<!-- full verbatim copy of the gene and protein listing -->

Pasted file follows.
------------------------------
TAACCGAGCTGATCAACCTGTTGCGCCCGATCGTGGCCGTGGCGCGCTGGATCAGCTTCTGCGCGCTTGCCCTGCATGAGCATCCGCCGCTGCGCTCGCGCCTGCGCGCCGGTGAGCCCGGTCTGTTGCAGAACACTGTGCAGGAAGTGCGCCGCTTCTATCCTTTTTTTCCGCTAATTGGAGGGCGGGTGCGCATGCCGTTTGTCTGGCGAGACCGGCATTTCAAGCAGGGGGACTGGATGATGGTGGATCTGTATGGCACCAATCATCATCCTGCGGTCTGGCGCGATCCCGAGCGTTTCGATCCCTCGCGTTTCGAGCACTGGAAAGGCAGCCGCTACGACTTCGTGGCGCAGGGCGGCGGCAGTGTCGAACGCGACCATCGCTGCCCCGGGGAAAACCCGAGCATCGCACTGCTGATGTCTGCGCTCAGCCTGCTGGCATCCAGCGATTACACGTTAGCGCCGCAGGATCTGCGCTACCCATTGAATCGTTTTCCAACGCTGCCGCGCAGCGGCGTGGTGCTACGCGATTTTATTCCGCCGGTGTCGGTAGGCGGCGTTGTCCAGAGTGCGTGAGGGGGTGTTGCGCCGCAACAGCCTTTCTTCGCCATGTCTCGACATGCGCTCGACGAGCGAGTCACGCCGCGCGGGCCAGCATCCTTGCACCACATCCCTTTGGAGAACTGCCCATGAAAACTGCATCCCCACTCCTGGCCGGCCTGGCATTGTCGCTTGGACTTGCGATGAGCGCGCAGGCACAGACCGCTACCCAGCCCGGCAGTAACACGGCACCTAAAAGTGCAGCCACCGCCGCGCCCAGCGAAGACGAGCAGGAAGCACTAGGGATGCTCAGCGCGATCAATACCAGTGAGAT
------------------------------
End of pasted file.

TAACCGAGCTGATCAACCTGTTGCGCCCGATCGTGGCCGTGGCGCGCTGGATCAGCTTCTGCGCGCTTGCCCTGCATGAGCATCCGCCGCTGCGCTCGCGCCTGCGCGCCGGTGAGCCCGGTCTGTTGCAGAACACTGTGCAGGAAGTGCGCCGCTTCTATCCTTTTTTTCCGCTAATTGGAGGGCGGGTGCGCATGCCGTTTGTCTGGCGAGACCGGCATTTCAAGCAGGGGGACTGGATGATGGTGGATCTGTATGGCACCAATCATCATCCTGCGGTCTGGCGCGATCCCGAGCGTTTCGATCCCTCGCGTTTCGAGCACTGGAAAGGCAGCCGCTACGACTTCGTGGCGCAGGGCGGCGGCAGTGTCGAACGCGACCATCGCTGCCCCGGGGAAAACCCGAGCATCGCACTGCTGATGTCTGCGCTCAGCCTGCTGGCATCCAGCGATTACACGTTAGCGCCGCAGGATCTGCGCTACCCATTGAATCGTTTTCCAACGCTGCCGCGCAGCGGCGTGGTGCTACGCGATTTTATTCCGCCGGTGTCGGTAGGCGGCGTTGTCCAGAGTGCGTGAGGGGGTGTTGCGCCGCAACAGCCTTTCTTCGCCATGTCTCGACATGCGCTCGACGAGCGAGTCACGCCGCGCGGGCCAGCATCCTTGCACCACATCCCTTTGGAGAACTGCCCATGAAAACTGCATCCCCACTCCTGGCCGGCCTGGCATTGTCGCTTGGACTTGCGATGAGCGCGCAGGCACAGACCGCTACCCAGCCCGGCAGTAACACGGCACCTAAAAGTGCAGCCACCGCCGCGCCCAGCGAAGACGAGCAGGAAGCACTAGGGATGCTCAGCGCGATCAATACCAGTGAGAT